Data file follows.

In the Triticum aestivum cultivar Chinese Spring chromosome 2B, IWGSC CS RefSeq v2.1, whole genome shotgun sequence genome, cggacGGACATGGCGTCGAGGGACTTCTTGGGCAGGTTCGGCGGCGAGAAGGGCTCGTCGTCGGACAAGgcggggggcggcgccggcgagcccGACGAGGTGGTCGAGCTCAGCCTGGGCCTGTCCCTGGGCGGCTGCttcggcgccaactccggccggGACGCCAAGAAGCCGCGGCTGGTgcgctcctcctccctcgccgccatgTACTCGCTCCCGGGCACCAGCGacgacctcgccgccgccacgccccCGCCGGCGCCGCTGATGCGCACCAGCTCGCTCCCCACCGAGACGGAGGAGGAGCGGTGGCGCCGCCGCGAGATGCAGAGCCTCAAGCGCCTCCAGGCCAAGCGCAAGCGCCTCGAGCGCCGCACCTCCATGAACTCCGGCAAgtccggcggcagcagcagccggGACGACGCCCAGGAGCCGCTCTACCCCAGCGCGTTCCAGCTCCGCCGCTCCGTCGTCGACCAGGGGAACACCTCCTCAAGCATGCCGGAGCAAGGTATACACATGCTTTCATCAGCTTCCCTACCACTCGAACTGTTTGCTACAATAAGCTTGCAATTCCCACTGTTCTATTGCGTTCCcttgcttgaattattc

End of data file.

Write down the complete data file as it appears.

In the Triticum aestivum cultivar Chinese Spring chromosome 2B, IWGSC CS RefSeq v2.1, whole genome shotgun sequence genome, cggacGGACATGGCGTCGAGGGACTTCTTGGGCAGGTTCGGCGGCGAGAAGGGCTCGTCGTCGGACAAGgcggggggcggcgccggcgagcccGACGAGGTGGTCGAGCTCAGCCTGGGCCTGTCCCTGGGCGGCTGCttcggcgccaactccggccggGACGCCAAGAAGCCGCGGCTGGTgcgctcctcctccctcgccgccatgTACTCGCTCCCGGGCACCAGCGacgacctcgccgccgccacgccccCGCCGGCGCCGCTGATGCGCACCAGCTCGCTCCCCACCGAGACGGAGGAGGAGCGGTGGCGCCGCCGCGAGATGCAGAGCCTCAAGCGCCTCCAGGCCAAGCGCAAGCGCCTCGAGCGCCGCACCTCCATGAACTCCGGCAAgtccggcggcagcagcagccggGACGACGCCCAGGAGCCGCTCTACCCCAGCGCGTTCCAGCTCCGCCGCTCCGTCGTCGACCAGGGGAACACCTCCTCAAGCATGCCGGAGCAAGGTATACACATGCTTTCATCAGCTTCCCTACCACTCGAACTGTTTGCTACAATAAGCTTGCAATTCCCACTGTTCTATTGCGTTCCcttgcttgaattattc